Sunday, June 7, 2009

You Like Me Too Much

Another breezy, gorgeous June day in Boston (June is really one of Boston's best months, I think; in case you're ever planning a visit, try for June or October) and once again I'm cleaning out my entire apartment. Is this becoming a frequent theme of this blog? I'm probably revealing far too much about myself: my tendency for slobbitude, my huge insecurity about same. Whatever. Still here you sit reading about my boring insecurities waiting to get to the good stuff, which is the music. Maybe you just like me too much.

"You Like Me Too Much" is the third original song of George's that made it onto a Beatles album, and the second one on Help! ("I Need You" was actually in the film, whereas this one's on the album B side). I don't think I've ever read about why or how George came to write it, but George seems to never remember writing his earliest songs anyway. I think that even he has admitted that on the early stuff he was still just learning how to write songs, really, and that they're not really about anything except their own process. And that's cool. It didn't take him long to finish learning, anyway-- his real breakout was arguably "If I Needed Someone," destined to appear on the very next album, Rubber Soul, so if he needed to work through a couple of "You Like Me Too Much"es to get there, then so be it.

Because, I mean, the song is good, you know? But it's not like I've ever heard anyone say that it's their favorite. (By all means chime in if it's YOUR favorite-- I'm only speaking unscientifically.) What's most interesting about it is the keyboard work. That little ad lib-sounding intro was done by both Paul and George Martin, playing at opposite ends of the same piano, apparently. Then John takes over on the electric organ for the syncopated keyboard figure that dominates the texture. Everything else but George's double-tracked, reverb-heavy vocal seems to fade into the background, at least until the middle eight when Ringo gets a bit more into the drumming. Even George's guitar is in the background until it duets with the piano again (I think this is Paul playing on his own now) in the solo bit.

As for the lyric, it's so smarmy and conceited that only someone as adorable as George could get away with singing it. (Well, you can see John singing it too, but it would be meaner and less effective, in my opinion.) "You Like Me Too Much" seems to be a love song in only a half-hearted way-- all the stuff about "and I like you" sounds totally tacked on. Maybe George wanted to write a much more obnoxious song than he thought he could get away with, and the lovey stuff is more for the fans than anything else. Why would George have been crowing this way, you ask? Probably because he was shacking up with Pattie Boyd, which would have made any young heterosexual man pretty damned pleased to be alive, don't you think? Truth is, he liked her quite a lot, of course, but a macho song like this is kind of fun nevertheless.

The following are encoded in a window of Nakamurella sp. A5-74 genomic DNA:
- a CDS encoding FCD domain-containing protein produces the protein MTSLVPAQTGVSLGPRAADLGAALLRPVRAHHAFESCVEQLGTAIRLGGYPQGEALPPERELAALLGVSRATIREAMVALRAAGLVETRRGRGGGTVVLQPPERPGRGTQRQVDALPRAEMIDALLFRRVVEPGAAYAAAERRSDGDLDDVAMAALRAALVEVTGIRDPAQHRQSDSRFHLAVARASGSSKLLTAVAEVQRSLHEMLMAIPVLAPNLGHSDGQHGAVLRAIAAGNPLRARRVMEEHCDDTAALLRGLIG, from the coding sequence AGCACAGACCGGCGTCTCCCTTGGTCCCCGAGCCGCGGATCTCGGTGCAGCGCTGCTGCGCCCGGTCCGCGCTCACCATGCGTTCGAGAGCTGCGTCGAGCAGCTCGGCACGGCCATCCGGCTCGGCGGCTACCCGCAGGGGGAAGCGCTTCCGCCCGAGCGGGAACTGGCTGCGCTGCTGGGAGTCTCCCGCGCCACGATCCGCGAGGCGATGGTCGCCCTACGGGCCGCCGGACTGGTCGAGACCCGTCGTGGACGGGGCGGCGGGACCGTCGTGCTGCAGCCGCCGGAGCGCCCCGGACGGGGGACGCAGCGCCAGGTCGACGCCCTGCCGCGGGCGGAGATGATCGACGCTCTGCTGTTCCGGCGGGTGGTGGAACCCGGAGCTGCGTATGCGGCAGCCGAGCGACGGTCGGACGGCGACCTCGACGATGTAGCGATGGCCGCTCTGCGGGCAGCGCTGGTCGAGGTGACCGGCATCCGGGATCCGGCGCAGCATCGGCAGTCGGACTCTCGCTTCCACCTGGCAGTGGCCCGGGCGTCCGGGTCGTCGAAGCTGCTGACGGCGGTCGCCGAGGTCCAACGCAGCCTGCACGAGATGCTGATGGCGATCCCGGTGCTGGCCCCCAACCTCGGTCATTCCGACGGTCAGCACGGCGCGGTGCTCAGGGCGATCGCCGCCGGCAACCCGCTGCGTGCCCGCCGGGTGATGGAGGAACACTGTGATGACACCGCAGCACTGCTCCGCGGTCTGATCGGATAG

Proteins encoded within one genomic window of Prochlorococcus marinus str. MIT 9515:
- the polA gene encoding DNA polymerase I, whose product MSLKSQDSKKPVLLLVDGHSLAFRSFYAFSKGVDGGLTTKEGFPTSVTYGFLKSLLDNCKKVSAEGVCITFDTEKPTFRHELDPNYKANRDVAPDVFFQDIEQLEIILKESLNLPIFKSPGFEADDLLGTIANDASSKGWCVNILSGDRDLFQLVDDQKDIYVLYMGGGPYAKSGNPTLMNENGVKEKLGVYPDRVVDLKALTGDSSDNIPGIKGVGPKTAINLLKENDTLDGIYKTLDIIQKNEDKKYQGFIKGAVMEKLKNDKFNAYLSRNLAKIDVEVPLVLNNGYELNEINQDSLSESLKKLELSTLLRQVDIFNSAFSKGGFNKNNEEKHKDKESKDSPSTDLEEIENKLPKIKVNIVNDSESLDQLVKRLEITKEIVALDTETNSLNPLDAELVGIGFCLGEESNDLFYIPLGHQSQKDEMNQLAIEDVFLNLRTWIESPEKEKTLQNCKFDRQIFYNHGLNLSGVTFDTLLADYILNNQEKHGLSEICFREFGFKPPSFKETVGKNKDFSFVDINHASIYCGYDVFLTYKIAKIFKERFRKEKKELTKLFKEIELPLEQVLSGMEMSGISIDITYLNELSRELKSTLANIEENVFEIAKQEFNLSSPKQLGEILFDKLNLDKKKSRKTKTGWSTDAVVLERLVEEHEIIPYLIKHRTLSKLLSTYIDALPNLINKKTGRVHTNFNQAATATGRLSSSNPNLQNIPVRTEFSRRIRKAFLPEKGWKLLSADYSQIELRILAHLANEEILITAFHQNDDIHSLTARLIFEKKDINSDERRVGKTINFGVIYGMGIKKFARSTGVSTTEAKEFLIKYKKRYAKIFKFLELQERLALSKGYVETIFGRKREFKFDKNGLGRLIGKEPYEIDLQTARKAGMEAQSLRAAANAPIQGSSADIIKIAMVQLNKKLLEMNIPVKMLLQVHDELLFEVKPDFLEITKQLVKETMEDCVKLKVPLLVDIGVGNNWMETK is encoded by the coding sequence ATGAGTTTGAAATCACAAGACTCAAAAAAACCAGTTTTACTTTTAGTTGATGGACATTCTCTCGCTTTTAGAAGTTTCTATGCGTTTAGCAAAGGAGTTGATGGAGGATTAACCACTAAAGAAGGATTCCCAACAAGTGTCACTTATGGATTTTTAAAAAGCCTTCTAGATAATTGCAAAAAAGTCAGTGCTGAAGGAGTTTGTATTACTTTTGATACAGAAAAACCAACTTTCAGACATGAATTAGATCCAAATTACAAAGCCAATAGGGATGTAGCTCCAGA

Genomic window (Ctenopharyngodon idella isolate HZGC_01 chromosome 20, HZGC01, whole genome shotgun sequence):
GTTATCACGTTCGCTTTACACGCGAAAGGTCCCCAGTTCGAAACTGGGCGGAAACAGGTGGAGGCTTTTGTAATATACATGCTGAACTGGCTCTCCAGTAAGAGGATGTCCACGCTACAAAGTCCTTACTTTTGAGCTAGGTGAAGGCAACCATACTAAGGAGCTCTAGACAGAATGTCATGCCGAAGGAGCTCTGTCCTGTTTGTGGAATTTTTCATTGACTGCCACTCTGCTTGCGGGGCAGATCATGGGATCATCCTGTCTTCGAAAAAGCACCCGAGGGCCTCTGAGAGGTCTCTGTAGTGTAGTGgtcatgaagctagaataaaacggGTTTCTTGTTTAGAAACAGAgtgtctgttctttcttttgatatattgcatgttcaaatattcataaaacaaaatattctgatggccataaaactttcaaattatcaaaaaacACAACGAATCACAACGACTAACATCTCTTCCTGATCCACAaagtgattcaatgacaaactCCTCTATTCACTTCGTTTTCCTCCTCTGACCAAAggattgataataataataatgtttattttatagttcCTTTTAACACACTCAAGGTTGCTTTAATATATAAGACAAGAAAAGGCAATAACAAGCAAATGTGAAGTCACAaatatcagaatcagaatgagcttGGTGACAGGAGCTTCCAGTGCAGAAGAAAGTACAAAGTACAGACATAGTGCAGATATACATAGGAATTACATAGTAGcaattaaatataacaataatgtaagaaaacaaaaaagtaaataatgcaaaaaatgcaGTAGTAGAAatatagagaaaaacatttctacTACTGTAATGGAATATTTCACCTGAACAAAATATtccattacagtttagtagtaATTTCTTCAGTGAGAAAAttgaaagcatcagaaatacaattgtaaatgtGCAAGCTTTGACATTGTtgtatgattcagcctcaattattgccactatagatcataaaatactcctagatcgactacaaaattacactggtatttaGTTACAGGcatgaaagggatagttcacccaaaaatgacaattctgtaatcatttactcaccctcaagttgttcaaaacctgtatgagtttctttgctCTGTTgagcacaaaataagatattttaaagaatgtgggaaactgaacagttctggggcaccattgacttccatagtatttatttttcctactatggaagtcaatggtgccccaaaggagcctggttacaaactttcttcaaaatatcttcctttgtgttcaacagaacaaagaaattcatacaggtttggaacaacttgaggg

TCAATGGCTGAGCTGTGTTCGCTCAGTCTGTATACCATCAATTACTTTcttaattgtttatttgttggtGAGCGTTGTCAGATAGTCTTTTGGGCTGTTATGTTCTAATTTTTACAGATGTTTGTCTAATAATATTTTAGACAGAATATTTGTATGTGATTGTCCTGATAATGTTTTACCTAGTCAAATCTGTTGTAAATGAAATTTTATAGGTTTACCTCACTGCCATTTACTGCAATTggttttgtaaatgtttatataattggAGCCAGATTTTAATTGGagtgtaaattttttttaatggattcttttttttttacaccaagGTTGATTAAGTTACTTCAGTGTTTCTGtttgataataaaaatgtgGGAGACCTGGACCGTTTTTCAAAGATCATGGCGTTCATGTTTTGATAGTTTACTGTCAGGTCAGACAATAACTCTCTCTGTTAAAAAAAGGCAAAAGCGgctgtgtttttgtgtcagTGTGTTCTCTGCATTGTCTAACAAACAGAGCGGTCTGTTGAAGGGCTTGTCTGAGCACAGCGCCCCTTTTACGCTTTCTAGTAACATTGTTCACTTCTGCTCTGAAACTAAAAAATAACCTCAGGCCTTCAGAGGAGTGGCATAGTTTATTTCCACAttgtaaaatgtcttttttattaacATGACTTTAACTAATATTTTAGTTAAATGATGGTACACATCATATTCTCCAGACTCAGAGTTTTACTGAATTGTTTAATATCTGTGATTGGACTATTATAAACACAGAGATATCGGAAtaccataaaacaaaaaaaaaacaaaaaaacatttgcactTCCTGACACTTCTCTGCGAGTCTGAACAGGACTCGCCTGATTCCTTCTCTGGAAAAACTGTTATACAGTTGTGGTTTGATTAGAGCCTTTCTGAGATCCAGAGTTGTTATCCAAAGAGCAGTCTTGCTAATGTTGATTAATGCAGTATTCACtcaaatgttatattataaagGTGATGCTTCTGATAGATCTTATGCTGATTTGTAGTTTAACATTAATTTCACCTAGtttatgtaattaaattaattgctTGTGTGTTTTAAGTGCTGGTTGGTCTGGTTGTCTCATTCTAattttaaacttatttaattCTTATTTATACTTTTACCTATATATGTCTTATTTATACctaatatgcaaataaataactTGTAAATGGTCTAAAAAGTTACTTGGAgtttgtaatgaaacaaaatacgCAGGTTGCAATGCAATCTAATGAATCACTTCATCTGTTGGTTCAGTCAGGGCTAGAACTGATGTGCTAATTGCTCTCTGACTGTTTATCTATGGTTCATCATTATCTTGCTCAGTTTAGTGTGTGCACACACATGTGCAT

"You Like Me Too Much," released in the U.K. side B track 3 of Help!, August 6, 1965; in the U.S. side A track 3 of the stupid Capitol Beatles VI, June 14, 1965.


  1. I'd say 'I Need You' is the first of George's songs that I like.

    Today's irregularly revealed Fun Beatles Fact that I Just Read in the Anthology Book is that when the Beatles started, the G strings -- I think for all British guitarists -- were wound, like the three lower strings (E, A, D), which means you can get a cool Van Halen-y sound by scraping your pick down it, but it's hard as hell to bend. So on the early albums, on his solos, he did hammer-ons and pull-offs instead.

    Today's Random Thought Unrelated to the Song (besides the one above): How are they going to do the Rock Band songs where there aren't two guitars? Like, how's Hey Jude gonna work? They don't have keyboards, right?

  2. Facts like this make me think that in order to truly understand the Beatles' music, I'm going to have to learn how to play the guitar. Argh, there are too few hours in the day.

    Nope, no keyboards in Rock Band. But they only got rights to like 45 songs or something. My guess is that the more piano-oriented ones might be left out. To say nothing of, say, Eleanor Rigby. I don't know, of course-- maybe they'll introduce a Rock Band keyboard just for songs like that! Or Rock Band violins! For Eleanor Rigby!